Book Review: ‘Delayed Rays Of A Star’ by Amanda Lee Koe

Before they would become international cinematic legends, three actresses meet at a party…

Photos: Weekender

Photo: Weekender

Since picking up the prestigious Singapore Literature Prize in 2014 for her short story collection Ministry of Moral Panic, Amanda Lee Koe has been keeping busy, working on her debut novel. Today, Delayed Rays of a Star finally hits bookstores, and it is nothing short of an awe-inspiring epic that you might expect from four years of dedication.

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It is one of the most impressively executed novels I have read, given its ambitious concept. A historical fiction, Delayed Rays takes the reader across decades and continents, anchored by its re-imagination of the inner lives of three real-life international cinematic legends – Anna May Wong, Marlene Dietrich and Leni Riefenstahl – against the tumultuous backdrop of the Nazi regime. The novel opens in 1928, at a party in Berlin where the three women, still up-and-coming actresses at the time, meet by chance and pose for a photograph together. The actual photograph taken by Alfred Eisenstaedt is reproduced in the novel (and below), providing a visual reminder that many of the story events are based on history.

Photo: Alfred Eisenstaedt

The photograph and the party serve as the jumping-off point for the novel to dive into each woman’s lives in the decades that follow. Prior to reading the novel, I had only known of Anna May Wong and never even heard of Marlene Dietrich and Leni Riefenstahl. It was fascinating to learn of their lives through this historical fiction, which treads between the way the world sees them and the way they see themselves.

Anna May, Marlene and Leni each get their own chapters that zoom into their personal experiences as they work to advance their acting (and also, for Leni, directing) careers and confront the price of fame. But Delayed Rays refuses to stick to a linear chronology, going back and forth in time and using historical and cultural references as subtle markers of a different time. Koe also introduces many side or minor characters that take over a chapter.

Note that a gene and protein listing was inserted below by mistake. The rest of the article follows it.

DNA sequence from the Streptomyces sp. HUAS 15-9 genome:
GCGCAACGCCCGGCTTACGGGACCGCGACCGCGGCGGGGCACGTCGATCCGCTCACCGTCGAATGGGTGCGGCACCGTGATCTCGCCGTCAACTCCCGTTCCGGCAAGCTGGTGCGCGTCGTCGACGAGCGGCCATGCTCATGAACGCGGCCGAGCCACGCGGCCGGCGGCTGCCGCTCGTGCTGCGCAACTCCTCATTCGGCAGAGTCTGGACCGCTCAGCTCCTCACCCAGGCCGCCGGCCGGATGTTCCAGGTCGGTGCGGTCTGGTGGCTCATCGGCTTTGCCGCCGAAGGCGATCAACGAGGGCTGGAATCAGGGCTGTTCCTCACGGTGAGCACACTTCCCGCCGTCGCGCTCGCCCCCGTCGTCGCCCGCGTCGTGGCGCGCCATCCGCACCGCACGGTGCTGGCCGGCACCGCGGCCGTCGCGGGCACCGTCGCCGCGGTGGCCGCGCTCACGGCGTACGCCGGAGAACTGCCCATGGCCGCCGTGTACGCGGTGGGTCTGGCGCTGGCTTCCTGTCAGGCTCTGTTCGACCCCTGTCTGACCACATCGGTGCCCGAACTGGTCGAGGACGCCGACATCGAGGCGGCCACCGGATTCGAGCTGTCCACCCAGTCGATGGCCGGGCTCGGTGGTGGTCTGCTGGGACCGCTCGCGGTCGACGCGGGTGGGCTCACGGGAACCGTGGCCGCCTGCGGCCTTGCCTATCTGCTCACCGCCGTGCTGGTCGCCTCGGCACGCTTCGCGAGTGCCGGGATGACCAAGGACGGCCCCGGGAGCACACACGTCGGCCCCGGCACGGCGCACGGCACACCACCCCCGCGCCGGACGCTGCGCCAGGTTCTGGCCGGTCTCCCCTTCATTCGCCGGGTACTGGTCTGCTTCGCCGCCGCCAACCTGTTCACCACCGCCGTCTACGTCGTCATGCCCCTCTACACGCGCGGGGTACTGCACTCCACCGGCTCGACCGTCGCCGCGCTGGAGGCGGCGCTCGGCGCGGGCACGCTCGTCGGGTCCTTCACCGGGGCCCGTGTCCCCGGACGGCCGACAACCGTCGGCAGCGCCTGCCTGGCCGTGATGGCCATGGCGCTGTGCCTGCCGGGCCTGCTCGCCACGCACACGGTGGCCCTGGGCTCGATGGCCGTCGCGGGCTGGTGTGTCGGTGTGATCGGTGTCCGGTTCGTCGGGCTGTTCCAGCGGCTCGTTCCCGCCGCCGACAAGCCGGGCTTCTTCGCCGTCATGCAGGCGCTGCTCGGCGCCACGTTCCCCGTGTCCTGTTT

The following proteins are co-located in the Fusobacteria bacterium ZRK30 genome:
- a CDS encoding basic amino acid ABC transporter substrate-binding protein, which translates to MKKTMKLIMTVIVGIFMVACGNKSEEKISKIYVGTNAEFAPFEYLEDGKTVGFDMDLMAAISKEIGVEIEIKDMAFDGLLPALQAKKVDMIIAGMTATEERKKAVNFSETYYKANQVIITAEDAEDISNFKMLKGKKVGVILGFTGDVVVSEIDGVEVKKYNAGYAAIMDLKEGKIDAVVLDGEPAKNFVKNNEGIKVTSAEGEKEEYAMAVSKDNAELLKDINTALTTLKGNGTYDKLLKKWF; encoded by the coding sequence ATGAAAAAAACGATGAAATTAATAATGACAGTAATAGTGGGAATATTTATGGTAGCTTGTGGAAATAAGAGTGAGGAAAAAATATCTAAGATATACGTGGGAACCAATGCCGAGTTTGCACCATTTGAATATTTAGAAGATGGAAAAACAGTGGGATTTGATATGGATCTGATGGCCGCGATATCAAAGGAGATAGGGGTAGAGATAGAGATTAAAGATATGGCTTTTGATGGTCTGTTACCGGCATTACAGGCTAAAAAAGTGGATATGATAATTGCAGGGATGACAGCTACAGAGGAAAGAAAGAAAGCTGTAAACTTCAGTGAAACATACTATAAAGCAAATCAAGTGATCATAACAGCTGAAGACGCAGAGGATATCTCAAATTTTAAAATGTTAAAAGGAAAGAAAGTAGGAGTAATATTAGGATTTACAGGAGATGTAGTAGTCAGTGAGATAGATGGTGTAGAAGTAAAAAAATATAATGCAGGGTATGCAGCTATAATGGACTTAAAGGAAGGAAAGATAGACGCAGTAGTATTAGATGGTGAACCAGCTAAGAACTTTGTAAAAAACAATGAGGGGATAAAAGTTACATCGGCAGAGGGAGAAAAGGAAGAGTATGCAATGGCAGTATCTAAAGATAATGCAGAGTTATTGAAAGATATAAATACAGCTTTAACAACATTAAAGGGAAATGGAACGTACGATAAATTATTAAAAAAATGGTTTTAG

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This structure can feel disorienting – I often get confused by the relative timeline between events, whether what I’m reading precedes or happens after the event in the previous chapter – and slows down the overall pace. But Koe’s sure and steady writing ultimately keeps the story tight and engaging. A few of the side characters, such as Marlene’s Chinese maid Bebe and the lighting staff on Leni’s film production team, become some of the novel’s most memorable characters.

Photo: Weekender

Koe has a brilliant and rare gift for making some heavy and serious topics engrossing to read, with sprinklings of absurd humour, while still getting their complexity across. Both Marlene and Leni are entangled with the Nazi regime, Leni especially so, as she sparks a lot of controversy for her Nazi propaganda films and her relationship with Joseph Goebbels and Hitler himself. The novel explores how aware and intentional she was in creating Nazi propaganda, raising questions about whether we can and should separate art from politics, and art from the artist. In Hollywood, Anna May also faces a difficult road to fame, dealing with racism and struggling to find home in the diaspora. (Here I also have to commend Koe for using actual Chinese characters, not hanyu pinyin italicised or not – it’s the first time I have seen it in any published English story.)

Epic and intimate at the same time, Delayed Rays looks at the way we remember the famous – through their most notable works, through the struggles they went through and the sacrifices they made to get famous, and through their personal relationships. Those who love history, film or, better yet, film history, will be captivated by this highly intelligent and sensitive novel. While the three main characters may have their stardom delayed at the start and uncertain towards the end, Koe’s career as a writer can only grow brighter from here.

Delayed Ray Of A Star is now available in bookstores today (9 July 2019). We would like to thank Pansing for providing us with an advance reader copy in exchange for an honest review.

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